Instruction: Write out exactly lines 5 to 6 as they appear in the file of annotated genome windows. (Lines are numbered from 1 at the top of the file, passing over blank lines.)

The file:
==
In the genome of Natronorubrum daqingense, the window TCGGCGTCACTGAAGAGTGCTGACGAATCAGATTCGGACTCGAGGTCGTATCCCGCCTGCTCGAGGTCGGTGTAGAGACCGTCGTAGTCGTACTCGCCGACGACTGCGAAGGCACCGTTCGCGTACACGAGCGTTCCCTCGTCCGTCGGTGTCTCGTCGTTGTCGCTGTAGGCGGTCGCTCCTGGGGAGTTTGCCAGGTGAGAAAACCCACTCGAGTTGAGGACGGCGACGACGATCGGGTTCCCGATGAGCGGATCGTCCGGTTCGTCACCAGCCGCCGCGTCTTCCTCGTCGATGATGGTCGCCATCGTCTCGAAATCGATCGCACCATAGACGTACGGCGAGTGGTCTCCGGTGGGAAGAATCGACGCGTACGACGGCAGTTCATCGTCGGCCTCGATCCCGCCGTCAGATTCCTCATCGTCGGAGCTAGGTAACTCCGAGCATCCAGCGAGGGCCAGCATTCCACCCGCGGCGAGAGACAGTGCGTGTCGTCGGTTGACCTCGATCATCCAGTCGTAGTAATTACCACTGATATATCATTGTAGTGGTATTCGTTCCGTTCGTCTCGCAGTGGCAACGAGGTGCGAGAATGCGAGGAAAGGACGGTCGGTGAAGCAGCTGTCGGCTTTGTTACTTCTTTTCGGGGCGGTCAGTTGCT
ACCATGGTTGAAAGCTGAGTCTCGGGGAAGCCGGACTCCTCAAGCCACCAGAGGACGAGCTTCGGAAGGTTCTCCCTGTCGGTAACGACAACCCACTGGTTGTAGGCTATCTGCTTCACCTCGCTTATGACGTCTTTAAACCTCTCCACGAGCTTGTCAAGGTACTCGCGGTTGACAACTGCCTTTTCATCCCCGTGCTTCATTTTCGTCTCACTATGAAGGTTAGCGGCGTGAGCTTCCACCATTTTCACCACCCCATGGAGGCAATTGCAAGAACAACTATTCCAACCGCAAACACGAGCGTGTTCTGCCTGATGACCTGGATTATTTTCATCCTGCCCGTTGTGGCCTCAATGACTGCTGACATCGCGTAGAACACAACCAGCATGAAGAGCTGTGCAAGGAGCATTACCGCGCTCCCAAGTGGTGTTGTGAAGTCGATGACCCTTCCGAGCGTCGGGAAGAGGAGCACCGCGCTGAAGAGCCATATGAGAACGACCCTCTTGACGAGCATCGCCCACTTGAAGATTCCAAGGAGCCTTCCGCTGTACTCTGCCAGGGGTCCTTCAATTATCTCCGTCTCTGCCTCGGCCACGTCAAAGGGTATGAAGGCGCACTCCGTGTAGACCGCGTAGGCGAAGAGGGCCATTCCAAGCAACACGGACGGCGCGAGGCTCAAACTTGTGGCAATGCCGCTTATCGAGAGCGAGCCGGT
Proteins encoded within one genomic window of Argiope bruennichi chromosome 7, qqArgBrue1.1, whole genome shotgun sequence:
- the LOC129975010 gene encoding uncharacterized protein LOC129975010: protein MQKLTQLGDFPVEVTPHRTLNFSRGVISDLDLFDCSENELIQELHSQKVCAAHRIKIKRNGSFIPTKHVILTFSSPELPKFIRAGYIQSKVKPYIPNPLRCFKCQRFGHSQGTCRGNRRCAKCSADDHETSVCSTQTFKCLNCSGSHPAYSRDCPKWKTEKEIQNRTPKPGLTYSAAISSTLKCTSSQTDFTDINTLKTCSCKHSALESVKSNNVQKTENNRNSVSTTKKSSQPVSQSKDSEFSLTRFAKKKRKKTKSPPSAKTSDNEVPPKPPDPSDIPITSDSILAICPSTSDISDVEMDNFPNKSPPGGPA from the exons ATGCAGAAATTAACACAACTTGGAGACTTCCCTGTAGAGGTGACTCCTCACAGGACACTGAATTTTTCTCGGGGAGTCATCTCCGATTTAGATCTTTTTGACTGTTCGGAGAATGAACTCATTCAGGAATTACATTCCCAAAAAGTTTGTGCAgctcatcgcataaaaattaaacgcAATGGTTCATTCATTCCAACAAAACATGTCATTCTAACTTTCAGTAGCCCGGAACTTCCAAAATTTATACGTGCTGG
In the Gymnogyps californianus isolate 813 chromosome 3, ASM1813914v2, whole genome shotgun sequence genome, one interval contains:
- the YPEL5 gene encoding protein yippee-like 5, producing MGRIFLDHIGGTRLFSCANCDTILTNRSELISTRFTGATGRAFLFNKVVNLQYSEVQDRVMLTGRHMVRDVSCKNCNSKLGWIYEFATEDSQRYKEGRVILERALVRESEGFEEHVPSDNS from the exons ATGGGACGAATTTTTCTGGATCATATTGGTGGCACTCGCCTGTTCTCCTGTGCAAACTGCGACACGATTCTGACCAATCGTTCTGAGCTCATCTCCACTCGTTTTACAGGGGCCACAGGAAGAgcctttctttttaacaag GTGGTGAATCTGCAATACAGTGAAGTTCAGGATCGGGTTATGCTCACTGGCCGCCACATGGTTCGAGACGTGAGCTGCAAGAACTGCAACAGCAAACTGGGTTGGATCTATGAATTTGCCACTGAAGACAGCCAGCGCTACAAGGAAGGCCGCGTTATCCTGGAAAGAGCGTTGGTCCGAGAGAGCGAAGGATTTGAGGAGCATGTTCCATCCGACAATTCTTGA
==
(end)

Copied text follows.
In the Gymnogyps californianus isolate 813 chromosome 3, ASM1813914v2, whole genome shotgun sequence genome, one interval contains:
- the YPEL5 gene encoding protein yippee-like 5, producing MGRIFLDHIGGTRLFSCANCDTILTNRSELISTRFTGATGRAFLFNKVVNLQYSEVQDRVMLTGRHMVRDVSCKNCNSKLGWIYEFATEDSQRYKEGRVILERALVRESEGFEEHVPSDNS from the exons ATGGGACGAATTTTTCTGGATCATATTGGTGGCACTCGCCTGTTCTCCTGTGCAAACTGCGACACGATTCTGACCAATCGTTCTGAGCTCATCTCCACTCGTTTTACAGGGGCCACAGGAAGAgcctttctttttaacaag GTGGTGAATCTGCAATACAGTGAAGTTCAGGATCGGGTTATGCTCACTGGCCGCCACATGGTTCGAGACGTGAGCTGCAAGAACTGCAACAGCAAACTGGGTTGGATCTATGAATTTGCCACTGAAGACAGCCAGCGCTACAAGGAAGGCCGCGTTATCCTGGAAAGAGCGTTGGTCCGAGAGAGCGAAGGATTTGAGGAGCATGTTCCATCCGACAATTCTTGA